Forager’s Mushroom Soup with Beefsteak Mushroom Croustades
Portion/Yield:Serves 4 as a starter or serves 12 as a canapé (soup served in espresso cups)
Foraging for food is currently a very popular activity and it’s amazing how much free food there actually is out there to collect. However, it’s not always as simple as it may seem. Arm yourself with as much knowledge as possible and ideally go foraging with someone who knows what they are looking for. Books will help, as will plenty of commonsense, and remember, if in doubt, leave it out. Don’t collect and eat things that you are not completely sure are edible.
The wild mushroom season comes around twice a year and the early spring flurry brings us delights such as morels, St George’s mushrooms, flat field mushrooms and beefsteak fungus. Later on in the year, during the autumn, other varieties will follow. If you’re lucky enough to find beefsteak fungus, which grows on trees (usually oak or sweet chestnut trees), then soak them in cold milk or water for 10 minutes and drain before cooking. This will draw out the bitterness from the mushrooms. Once fried in butter and seasoned with salt, they taste just like a piece of steak.
Ingredients & Method
For the mushroom soup
- 1 tablespoon unsalted butter
- 300g fresh mixed wild mushrooms, cleaned and sliced
- 2 banana shallots, finely sliced
- 200g celery, finely diced
- 1 clove garlic, crushed
- 150ml Madeira
- 600ml vegetable or chicken stock
- 200ml double cream
- sea salt and freshly cracked black pepper
For the beefsteak mushroom brioche croustades
- 200g fresh beefsteak fungus/mushrooms
- 100ml milk
- 2teaspoons unsalted butter
- 1 tablespoon olive oil
- 300g fresh mixed wild mushrooms (such as field mushrooms, fairy ring mushrooms, etc), cleaned and sliced
- 1 banana shallot, thinly sliced
- 1 clove garlic, crushed
- 1 teaspoon chopped fresh thyme
- 6 large slices of brioche, cut about 1cm thick
- small sprigs of fresh chickweed, rinsed and drained, to garnish
First, prepare the soup. Melt the butter in a large saucepan and once the butter starts to foam, add the mushrooms, shallots, celery, garlic and salt and pepper and sauté over a high heat for 8–10 minutes or until the vegetables are deep golden brown. Add the Madeira to the pan and let the liquid bubble, stirring and scraping the base of the pan with a wooden spoon to deglaze it. Boil rapidly over a high heat for 3–4 minutes or until the Madeira turns syrupy and coats the vegetables. Add the stock and bring to the boil, then reduce the heat, cover and simmer gently for about 20 minutes or until the stock is rich and deep-coloured.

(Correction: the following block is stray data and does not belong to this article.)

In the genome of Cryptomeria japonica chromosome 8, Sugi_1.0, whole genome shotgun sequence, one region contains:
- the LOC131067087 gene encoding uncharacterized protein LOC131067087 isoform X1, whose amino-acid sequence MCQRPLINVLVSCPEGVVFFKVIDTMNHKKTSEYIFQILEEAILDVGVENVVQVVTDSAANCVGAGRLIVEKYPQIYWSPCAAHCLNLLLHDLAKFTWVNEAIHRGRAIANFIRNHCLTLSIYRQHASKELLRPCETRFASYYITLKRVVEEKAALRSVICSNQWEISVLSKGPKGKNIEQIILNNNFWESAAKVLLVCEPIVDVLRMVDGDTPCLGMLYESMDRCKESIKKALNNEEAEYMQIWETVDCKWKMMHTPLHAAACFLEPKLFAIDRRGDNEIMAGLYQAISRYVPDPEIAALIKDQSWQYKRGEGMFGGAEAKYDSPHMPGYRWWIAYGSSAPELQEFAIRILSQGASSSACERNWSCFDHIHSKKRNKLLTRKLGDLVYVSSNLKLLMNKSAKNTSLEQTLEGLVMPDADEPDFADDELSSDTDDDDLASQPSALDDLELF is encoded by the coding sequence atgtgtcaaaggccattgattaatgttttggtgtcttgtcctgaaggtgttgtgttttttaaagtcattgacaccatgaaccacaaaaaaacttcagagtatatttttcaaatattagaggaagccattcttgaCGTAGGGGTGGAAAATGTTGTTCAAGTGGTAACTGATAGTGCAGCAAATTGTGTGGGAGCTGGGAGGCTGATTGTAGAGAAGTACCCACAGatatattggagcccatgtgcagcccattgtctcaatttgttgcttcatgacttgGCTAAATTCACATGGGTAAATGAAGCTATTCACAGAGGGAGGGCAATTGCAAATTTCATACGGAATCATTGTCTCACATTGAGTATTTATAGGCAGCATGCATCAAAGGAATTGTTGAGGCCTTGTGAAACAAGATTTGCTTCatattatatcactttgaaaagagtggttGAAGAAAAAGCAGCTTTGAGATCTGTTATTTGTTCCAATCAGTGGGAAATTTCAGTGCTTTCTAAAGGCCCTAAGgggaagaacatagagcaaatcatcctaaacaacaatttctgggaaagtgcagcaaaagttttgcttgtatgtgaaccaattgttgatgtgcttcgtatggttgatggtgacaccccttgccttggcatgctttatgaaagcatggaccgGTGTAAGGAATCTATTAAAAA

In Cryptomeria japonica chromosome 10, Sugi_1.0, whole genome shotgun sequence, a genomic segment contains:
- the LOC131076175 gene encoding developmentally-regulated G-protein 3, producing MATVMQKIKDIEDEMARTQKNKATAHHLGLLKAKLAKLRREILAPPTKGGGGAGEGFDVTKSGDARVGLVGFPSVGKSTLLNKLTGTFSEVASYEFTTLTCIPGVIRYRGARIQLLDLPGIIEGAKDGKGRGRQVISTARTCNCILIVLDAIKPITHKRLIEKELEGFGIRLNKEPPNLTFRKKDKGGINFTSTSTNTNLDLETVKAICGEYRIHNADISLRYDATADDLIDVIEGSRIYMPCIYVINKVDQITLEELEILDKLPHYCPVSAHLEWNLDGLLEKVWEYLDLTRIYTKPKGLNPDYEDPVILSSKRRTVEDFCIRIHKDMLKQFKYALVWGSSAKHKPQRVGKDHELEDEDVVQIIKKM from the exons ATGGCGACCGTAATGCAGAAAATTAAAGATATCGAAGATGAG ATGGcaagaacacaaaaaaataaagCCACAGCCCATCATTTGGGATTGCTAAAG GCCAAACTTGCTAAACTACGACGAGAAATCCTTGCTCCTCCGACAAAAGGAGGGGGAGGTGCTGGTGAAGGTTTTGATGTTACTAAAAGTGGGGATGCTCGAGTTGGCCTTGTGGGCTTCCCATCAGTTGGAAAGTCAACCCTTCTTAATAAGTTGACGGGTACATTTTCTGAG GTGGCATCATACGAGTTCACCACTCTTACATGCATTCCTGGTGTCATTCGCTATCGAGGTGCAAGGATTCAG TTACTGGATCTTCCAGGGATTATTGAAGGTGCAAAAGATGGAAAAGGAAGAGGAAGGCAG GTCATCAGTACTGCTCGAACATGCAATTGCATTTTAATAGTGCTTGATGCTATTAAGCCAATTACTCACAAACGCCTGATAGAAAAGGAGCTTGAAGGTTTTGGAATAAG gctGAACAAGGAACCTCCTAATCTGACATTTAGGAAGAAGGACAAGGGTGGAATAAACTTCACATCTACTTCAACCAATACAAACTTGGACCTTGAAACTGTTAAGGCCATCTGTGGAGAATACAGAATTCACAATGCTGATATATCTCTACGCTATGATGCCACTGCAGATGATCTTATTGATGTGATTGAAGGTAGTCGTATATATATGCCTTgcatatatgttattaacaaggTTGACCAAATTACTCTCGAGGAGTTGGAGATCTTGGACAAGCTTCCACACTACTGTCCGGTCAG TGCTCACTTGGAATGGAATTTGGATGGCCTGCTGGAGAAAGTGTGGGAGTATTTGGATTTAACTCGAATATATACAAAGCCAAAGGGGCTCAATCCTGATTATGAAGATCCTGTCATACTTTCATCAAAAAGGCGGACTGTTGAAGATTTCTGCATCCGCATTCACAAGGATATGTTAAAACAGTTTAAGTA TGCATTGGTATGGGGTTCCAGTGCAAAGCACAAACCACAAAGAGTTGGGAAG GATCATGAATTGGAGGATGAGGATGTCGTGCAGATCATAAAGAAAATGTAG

Meanwhile, start the croustades. Thinly slice the beefsteak mushrooms, then put them in a dish, cover with the milk and leave to soak for 10 minutes. Drain, discarding the milk, then wash the mushrooms under cold running water, drain and pat dry. Set aside.
Heat the butter and olive oil in a large, non-stick frying pan and as soon as the butter starts to foam, add the beefsteak and mixed wild mushrooms, shallot, garlic and salt and pepper and sauté over a high heat for 7–8 minutes or until the vegetables are golden brown. Stir in the thyme. Remove from the heat and keep hot.
Toast the brioche slices until golden brown on both sides – either under a preheated medium-hot grill or using a toaster. Using a 4cm round cutter, cut 12 rounds out of the toasted brioche slices, then set aside and keep warm.
Finish the soup. Add the cream to the soup in the pan and simmer for a further 5 minutes. Carefully transfer the soup to a blender and blend until very smooth and frothy (see Cook’s Note), then return it to the pan and reheat gently.
Finish the croustades. Divide the mushroom mixture evenly between the toasted brioche croustades and then garnish each one with a small sprig of chickweed.
Serve the hot, frothy soup in bowls with the warm croustades alongside. Serve 3 croustades per portion, if serving as a starter; serve 1 croustade per portion, if serving as a canapé.
For extra cappuccino foaminess, return the blended soup to a deep saucepan and reheat, then use a stick blender to aerate the soup further. The soup must be hot and I find it aerates best if the soup is just below boiling point. If the soup is too thick, it will not foam, so if this is the case, add a dash more double cream to thin the soup down slightly. I also find adding a small knob of cold unsalted butter also does the trick. Fatty components help the soup to aerate. As soon as the soup is aerated and foamy, serve it immediately.